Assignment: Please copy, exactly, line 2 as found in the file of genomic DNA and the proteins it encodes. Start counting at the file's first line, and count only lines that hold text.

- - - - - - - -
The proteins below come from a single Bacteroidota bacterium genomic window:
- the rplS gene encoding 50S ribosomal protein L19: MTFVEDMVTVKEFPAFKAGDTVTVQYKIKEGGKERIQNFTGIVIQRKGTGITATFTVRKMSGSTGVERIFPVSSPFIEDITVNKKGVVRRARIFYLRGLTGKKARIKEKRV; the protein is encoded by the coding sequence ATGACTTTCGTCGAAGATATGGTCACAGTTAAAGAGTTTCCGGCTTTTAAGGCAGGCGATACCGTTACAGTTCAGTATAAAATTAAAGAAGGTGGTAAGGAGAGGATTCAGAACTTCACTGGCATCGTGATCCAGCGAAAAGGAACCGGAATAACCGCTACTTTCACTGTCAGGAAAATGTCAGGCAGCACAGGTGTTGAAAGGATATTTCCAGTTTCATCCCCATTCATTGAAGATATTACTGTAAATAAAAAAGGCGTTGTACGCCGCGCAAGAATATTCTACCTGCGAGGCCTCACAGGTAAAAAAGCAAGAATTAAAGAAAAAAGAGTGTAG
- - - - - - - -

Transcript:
- the rplS gene encoding 50S ribosomal protein L19: MTFVEDMVTVKEFPAFKAGDTVTVQYKIKEGGKERIQNFTGIVIQRKGTGITATFTVRKMSGSTGVERIFPVSSPFIEDITVNKKGVVRRARIFYLRGLTGKKARIKEKRV; the protein is encoded by the coding sequence ATGACTTTCGTCGAAGATATGGTCACAGTTAAAGAGTTTCCGGCTTTTAAGGCAGGCGATACCGTTACAGTTCAGTATAAAATTAAAGAAGGTGGTAAGGAGAGGATTCAGAACTTCACTGGCATCGTGATCCAGCGAAAAGGAACCGGAATAACCGCTACTTTCACTGTCAGGAAAATGTCAGGCAGCACAGGTGTTGAAAGGATATTTCCAGTTTCATCCCCATTCATTGAAGATATTACTGTAAATAAAAAAGGCGTTGTACGCCGCGCAAGAATATTCTACCTGCGAGGCCTCACAGGTAAAAAAGCAAGAATTAAAGAAAAAAGAGTGTAG